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The Spies Who Never Were: The True Story of…

The Spies Who Never Were: The True Story of the Nazi Spies Who Were…

by Hervie Haufler

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Incredible. Amazing. According to the research by author Hervie Haufler, ALL of the supposed Nazi spies in England during WWII were actually double agents. This book gives short descriptions of the lives of some of the most important of these agents--every one of which would make a fantastic movie. The background and activities of the double agents are the focus of the book. The author gives details about how carefully the communications from the double agents were coordinated in order to provide the Nazis with tantalizing pieces of info that they would assemble into a "big picture" of the strength of the Allied forces. With the barrage of misinformation, along with the use of inflatable tanks, plywood planes, etc., they were able to convince Hitler of the existence of entire "notional" (i.e., fictional) armies poised to strike north Africa, Norway, Pas de Calais in France, and so forth. Then it describes how, under the guidance of British intelligence, they mounted an elaborate scheme to convince Hitler that the attack on Normandy was going to be only a minor feint.
The author himself is a hale and hearty 80-something who was one of the few U.S. servicemen to work with the code-breakers at England's famous Bletchley Park. This is one of the first books he's ever written, I believe, so his style is somewhat awkward. However, the subject matter more than makes up for it. Highly recommended. ( )
  m.c.wade | Feb 12, 2009 |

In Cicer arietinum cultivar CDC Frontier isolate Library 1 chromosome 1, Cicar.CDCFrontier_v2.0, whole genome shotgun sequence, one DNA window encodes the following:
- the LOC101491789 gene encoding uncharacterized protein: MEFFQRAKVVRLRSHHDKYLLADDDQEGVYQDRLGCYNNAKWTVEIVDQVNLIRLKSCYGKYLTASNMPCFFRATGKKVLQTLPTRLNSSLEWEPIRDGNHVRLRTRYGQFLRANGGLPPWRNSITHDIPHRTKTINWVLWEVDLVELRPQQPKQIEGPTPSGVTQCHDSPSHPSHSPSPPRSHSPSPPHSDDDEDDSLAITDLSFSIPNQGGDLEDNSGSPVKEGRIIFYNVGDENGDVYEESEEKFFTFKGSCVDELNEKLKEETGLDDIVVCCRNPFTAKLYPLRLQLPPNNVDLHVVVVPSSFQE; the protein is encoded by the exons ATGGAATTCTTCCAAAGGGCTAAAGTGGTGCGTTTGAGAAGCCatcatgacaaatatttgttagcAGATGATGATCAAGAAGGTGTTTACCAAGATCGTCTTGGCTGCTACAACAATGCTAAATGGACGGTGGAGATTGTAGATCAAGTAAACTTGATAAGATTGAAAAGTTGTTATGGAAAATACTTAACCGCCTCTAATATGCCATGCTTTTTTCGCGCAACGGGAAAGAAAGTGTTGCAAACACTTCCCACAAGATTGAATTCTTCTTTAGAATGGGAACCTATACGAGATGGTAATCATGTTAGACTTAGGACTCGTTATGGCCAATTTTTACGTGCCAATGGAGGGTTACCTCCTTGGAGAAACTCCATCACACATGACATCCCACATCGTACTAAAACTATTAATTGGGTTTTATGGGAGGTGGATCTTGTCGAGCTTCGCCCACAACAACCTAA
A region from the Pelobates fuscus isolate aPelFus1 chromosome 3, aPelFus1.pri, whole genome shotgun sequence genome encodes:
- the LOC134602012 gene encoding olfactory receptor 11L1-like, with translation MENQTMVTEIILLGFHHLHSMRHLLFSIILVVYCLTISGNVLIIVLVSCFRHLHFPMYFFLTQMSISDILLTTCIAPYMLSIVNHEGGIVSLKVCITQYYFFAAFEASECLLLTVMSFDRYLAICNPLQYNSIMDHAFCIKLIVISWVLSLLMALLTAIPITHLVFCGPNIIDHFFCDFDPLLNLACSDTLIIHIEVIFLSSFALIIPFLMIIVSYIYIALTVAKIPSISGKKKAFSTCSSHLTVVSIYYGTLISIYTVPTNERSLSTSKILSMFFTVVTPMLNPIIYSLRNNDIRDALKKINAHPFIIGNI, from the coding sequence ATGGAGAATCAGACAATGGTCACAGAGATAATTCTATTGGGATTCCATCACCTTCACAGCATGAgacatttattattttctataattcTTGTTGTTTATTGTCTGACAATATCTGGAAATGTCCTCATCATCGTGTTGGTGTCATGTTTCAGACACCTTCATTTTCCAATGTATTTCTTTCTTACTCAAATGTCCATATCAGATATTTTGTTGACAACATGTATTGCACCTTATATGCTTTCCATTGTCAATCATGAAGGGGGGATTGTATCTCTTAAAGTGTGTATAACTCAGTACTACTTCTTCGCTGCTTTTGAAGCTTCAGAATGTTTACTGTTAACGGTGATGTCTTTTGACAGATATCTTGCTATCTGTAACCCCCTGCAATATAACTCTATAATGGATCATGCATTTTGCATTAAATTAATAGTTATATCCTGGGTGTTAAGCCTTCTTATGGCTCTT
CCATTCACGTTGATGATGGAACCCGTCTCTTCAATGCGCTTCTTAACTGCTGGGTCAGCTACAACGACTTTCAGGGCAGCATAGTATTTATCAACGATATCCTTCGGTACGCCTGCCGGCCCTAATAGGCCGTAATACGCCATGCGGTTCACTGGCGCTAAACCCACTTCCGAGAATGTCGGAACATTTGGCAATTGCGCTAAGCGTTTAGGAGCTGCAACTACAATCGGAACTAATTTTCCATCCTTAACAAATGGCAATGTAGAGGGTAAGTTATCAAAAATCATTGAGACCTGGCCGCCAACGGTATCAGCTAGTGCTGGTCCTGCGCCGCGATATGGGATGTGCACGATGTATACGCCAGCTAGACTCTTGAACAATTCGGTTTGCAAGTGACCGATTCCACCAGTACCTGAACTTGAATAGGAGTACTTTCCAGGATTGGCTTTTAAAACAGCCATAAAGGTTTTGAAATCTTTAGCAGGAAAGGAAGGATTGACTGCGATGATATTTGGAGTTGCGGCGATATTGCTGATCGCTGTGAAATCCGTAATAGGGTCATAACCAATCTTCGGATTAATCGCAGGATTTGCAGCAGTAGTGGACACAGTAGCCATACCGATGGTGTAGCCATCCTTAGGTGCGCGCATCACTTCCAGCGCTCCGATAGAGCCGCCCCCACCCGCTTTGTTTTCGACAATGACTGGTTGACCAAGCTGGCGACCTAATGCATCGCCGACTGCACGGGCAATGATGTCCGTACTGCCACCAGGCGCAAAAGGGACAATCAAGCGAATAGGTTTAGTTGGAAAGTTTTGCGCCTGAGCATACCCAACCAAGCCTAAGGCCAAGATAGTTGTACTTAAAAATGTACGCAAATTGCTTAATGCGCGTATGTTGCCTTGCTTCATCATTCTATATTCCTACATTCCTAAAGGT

Unbelievabe! Were there actually any German spys that actually worked for Nazi Germany? Were they really all double agents? ( )
  kenck4 | Nov 20, 2007 |
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Amazon.com Product Description (ISBN 0451217519, Paperback)

In 1940, Hitler infiltrated England with spies to gather intelligence and disrupt Allied plans. But unbeknownst to the Germans, the entire network had been captured and "turned" into double agents who reported to the British while sending misinformation to the Germans about Allied defenses and strategy. Now, after decades of secrecy, comes the first complete account of the British network that ran this "phony war."

Readers will meet "Tricycle," the model for Ian Fleming's James Bond and "Tate," who so expertly deceived the Germans that he was awarded the Iron Cross. And the greatest double agent of all, who convinced the Germans he was their principal spy in the U.K.-even as he helped the Allies pull off the greatest deception in the history of warfare

(retrieved from Amazon Thu, 12 Mar 2015 17:59:47 -0400)

Describes the role of a network of German spies, sent by Hitler in 1940 to England to gather intelligence on Allied plans, who in reality became a cadre of double agents who reported to the British while sending misinformation to the Nazis about Allied strategy and defenses.… (more)

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